Scientists are testing weight loss drugs to see if they can be used to treat addiction

Scientists are testing weight loss drugs to see if they can be used to treat addiction

Over the past two decades or so, a number of so-called “obesity” or “weight loss” or “appetite suppressant” or “diet” drugs have come and gone in the marketplace.

Each was aimed at helping overweight and obese people lose weight by weaning them away from their food addictions.

But for one reason or another, most have disappeared. And not too surprising, considering the history of some of these poorly tested concoctions. Some early weight loss drugs were ineffective, others made people feel ill or crazy, at least one was actually addictive, and one in particular was outright dangerous – remember Fen-Phen destroying heart valves?

Recently, some newer drugs like Contrave, Qsymia, and Belviq have been introduced with considerable fanfare. Yet they’ve all turned out to be commercial failures in spite of having fewer side effects than their predecessors. Doctors didn’t prescribe them nearly as much as the drugmakers hoped, and overweight Americans stayed away from them in droves.

Diet drugs and the opioid epidemic

Today, thanks to overwhelming interest in lightening the burden of America’s addictions, scientists are looking at these diet drugs as potential addiction therapies.

Academics and scientists have suspected for years that if dependence on cocaine or cigarettes is the result of an addiction, obesity might similarly be an addiction to food. So the newest crop of drugs intended for food addiction may, they think, be able to be repurposed to treat drug addictions.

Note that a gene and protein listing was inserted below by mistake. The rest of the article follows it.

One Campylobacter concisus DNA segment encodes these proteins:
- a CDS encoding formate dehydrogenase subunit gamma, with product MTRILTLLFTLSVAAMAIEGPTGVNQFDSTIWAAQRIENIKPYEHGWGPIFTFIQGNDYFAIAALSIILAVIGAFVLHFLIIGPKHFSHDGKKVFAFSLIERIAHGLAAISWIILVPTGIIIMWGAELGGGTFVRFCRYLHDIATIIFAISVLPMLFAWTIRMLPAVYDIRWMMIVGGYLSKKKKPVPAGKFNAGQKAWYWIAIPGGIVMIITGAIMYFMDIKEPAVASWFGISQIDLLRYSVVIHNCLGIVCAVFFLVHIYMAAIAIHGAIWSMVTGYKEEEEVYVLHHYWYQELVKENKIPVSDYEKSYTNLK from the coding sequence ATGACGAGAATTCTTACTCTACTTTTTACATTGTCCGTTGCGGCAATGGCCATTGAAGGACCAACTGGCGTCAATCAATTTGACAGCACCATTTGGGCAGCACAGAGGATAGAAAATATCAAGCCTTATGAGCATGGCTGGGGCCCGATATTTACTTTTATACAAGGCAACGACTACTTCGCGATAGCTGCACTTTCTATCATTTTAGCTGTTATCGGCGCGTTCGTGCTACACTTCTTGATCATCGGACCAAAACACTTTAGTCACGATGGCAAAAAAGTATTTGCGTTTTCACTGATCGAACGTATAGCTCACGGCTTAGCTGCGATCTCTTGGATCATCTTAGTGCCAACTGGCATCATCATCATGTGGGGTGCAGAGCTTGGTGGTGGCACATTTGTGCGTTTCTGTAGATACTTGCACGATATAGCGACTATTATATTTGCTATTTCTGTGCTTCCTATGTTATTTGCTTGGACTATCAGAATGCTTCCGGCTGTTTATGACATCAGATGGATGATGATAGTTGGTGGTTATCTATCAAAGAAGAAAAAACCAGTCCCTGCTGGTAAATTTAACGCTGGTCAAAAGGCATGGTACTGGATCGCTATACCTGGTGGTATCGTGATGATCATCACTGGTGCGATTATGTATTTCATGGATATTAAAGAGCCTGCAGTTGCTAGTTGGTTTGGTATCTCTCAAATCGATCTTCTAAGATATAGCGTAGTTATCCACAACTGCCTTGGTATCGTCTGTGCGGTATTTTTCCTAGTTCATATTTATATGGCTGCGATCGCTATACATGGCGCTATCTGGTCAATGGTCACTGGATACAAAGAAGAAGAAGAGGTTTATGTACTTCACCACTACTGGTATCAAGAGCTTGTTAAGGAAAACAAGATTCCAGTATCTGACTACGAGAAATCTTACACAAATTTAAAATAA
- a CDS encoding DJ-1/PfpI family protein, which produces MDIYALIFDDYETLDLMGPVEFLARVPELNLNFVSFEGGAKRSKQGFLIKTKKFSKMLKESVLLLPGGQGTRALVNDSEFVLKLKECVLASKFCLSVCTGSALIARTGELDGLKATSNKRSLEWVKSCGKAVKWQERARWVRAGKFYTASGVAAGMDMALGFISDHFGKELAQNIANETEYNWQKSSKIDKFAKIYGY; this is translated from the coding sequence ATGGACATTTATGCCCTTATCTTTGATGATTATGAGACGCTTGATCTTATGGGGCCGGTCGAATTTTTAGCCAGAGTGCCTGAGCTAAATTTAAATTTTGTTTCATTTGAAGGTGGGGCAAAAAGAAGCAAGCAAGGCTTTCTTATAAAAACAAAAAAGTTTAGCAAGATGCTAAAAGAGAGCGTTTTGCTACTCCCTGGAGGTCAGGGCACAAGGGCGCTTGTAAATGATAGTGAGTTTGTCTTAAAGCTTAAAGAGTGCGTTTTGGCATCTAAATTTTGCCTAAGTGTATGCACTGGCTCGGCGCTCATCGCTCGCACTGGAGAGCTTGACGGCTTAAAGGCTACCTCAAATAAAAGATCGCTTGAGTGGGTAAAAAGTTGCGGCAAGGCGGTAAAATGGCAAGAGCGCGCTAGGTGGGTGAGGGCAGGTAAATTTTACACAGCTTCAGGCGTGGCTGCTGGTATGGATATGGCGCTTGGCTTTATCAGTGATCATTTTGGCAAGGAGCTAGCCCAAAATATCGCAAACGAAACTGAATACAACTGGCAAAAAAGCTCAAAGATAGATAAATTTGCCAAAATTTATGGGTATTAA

One project in particular, recently reported in the journal Neuropsychopharmacology, described how systemically administered obesity drug compounds decreased cocaine use and relapse at doses that did not affect food intake, body weight, nausea or drug-withdrawal malaise.

Belviq, the trade name for the active ingredient lorcaserin, performed so poorly in the market that its developer, Arena Pharmaceuticals, offloaded it to a Japanese partner company. Today, however, researchers linked to the National Institute on Drug Abuse (NIDA) are studying lorcaserin’s use as a cocaine therapy.

Why may obesity be linked to addiction?

“There's an enormous amount of overlap” between addiction and obesity, says Dr. Nora Volkow, director of NIDA. In a recent StatNews article, Volkow said, “We’re observing that molecules that modify eating behavior also modify the motivation to take drugs.”

She continued,

“If you think about it, the neurocircuitry that we evolve to ensure that we eat food is fundamental for our survival, and it relies on two simple things: one, making food very rewarding, and two, making the lack of food very aversive. When you taste food and it’s very pleasant, that generates a memory that encourages you to repeat that action. On the other hand, when you don’t have food, it’s so uncomfortable that you learn to do anything to end that feeling. You eat. That same neurocircuitry — which helps ensure our survival — is hijacked by drugs.”

Volkow explained that addictive drugs work on our instinctual response to “a state of deprivation. They create that state of deprivation — an artificial hunger for the drug. So the brain seems to learn that if you don’t get the drug, you won’t be able to survive.”

In addition to lorcaserin (the Belviq ingredient) which shows promise as a cocaine treatment drug, the ingredients in diet drug Contrave look “compelling for addiction,” Volkow said. Bupropion, used to treat cigarette smoking, has been combined with naltrexone, commonly used in addiction therapies.

“I think there’s a great opportunity to develop more targeted interventions for the treatment of addiction,” Volkow said. “There are some good medications for the treatment of heroin addiction and other kinds of addictions, but we could do better. We have nothing for marijuana addiction, or for methamphetamine, cocaine, or inhalants. We could use better treatments for cigarette addictions as well,” she added.

If you or someone you care for needs some help for a substance use disorder of any kind, call Novus right away.

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